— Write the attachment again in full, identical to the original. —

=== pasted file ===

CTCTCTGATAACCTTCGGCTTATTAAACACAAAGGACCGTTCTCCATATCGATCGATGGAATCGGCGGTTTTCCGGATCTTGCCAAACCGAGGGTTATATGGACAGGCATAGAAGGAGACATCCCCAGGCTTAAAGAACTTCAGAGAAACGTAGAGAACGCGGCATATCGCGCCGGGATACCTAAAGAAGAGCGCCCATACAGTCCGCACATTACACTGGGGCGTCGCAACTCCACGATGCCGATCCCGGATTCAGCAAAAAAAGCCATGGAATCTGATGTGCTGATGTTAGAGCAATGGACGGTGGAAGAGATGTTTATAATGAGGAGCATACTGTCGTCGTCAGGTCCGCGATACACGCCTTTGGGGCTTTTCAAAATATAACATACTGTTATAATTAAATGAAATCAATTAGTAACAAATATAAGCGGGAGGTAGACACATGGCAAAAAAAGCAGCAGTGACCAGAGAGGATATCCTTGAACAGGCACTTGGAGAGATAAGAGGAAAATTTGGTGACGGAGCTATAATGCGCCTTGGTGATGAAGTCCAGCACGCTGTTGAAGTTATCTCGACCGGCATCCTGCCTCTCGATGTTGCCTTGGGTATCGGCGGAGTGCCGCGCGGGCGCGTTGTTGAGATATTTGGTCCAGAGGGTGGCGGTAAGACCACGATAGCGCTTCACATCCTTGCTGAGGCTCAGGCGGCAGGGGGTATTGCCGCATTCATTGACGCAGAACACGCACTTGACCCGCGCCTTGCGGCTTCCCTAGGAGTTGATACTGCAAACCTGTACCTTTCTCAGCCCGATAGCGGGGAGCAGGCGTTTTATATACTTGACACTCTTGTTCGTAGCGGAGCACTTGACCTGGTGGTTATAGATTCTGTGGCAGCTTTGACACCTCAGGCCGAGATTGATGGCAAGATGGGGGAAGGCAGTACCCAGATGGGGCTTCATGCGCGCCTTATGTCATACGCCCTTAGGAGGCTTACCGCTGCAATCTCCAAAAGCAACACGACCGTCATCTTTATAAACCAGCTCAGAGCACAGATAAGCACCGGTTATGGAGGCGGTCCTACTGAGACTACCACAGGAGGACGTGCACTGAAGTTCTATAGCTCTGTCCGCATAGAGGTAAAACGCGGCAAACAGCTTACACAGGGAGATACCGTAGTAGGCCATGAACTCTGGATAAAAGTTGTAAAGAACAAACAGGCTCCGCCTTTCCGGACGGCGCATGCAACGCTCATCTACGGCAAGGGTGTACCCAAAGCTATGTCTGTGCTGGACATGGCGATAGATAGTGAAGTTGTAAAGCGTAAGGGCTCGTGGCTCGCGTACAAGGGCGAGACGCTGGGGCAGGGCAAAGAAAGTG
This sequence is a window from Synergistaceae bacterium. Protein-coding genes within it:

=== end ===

CTCTCTGATAACCTTCGGCTTATTAAACACAAAGGACCGTTCTCCATATCGATCGATGGAATCGGCGGTTTTCCGGATCTTGCCAAACCGAGGGTTATATGGACAGGCATAGAAGGAGACATCCCCAGGCTTAAAGAACTTCAGAGAAACGTAGAGAACGCGGCATATCGCGCCGGGATACCTAAAGAAGAGCGCCCATACAGTCCGCACATTACACTGGGGCGTCGCAACTCCACGATGCCGATCCCGGATTCAGCAAAAAAAGCCATGGAATCTGATGTGCTGATGTTAGAGCAATGGACGGTGGAAGAGATGTTTATAATGAGGAGCATACTGTCGTCGTCAGGTCCGCGATACACGCCTTTGGGGCTTTTCAAAATATAACATACTGTTATAATTAAATGAAATCAATTAGTAACAAATATAAGCGGGAGGTAGACACATGGCAAAAAAAGCAGCAGTGACCAGAGAGGATATCCTTGAACAGGCACTTGGAGAGATAAGAGGAAAATTTGGTGACGGAGCTATAATGCGCCTTGGTGATGAAGTCCAGCACGCTGTTGAAGTTATCTCGACCGGCATCCTGCCTCTCGATGTTGCCTTGGGTATCGGCGGAGTGCCGCGCGGGCGCGTTGTTGAGATATTTGGTCCAGAGGGTGGCGGTAAGACCACGATAGCGCTTCACATCCTTGCTGAGGCTCAGGCGGCAGGGGGTATTGCCGCATTCATTGACGCAGAACACGCACTTGACCCGCGCCTTGCGGCTTCCCTAGGAGTTGATACTGCAAACCTGTACCTTTCTCAGCCCGATAGCGGGGAGCAGGCGTTTTATATACTTGACACTCTTGTTCGTAGCGGAGCACTTGACCTGGTGGTTATAGATTCTGTGGCAGCTTTGACACCTCAGGCCGAGATTGATGGCAAGATGGGGGAAGGCAGTACCCAGATGGGGCTTCATGCGCGCCTTATGTCATACGCCCTTAGGAGGCTTACCGCTGCAATCTCCAAAAGCAACACGACCGTCATCTTTATAAACCAGCTCAGAGCACAGATAAGCACCGGTTATGGAGGCGGTCCTACTGAGACTACCACAGGAGGACGTGCACTGAAGTTCTATAGCTCTGTCCGCATAGAGGTAAAACGCGGCAAACAGCTTACACAGGGAGATACCGTAGTAGGCCATGAACTCTGGATAAAAGTTGTAAAGAACAAACAGGCTCCGCCTTTCCGGACGGCGCATGCAACGCTCATCTACGGCAAGGGTGTACCCAAAGCTATGTCTGTGCTGGACATGGCGATAGATAGTGAAGTTGTAAAGCGTAAGGGCTCGTGGCTCGCGTACAAGGGCGAGACGCTGGGGCAGGGCAAAGAAAGTG
This sequence is a window from Synergistaceae bacterium. Protein-coding genes within it: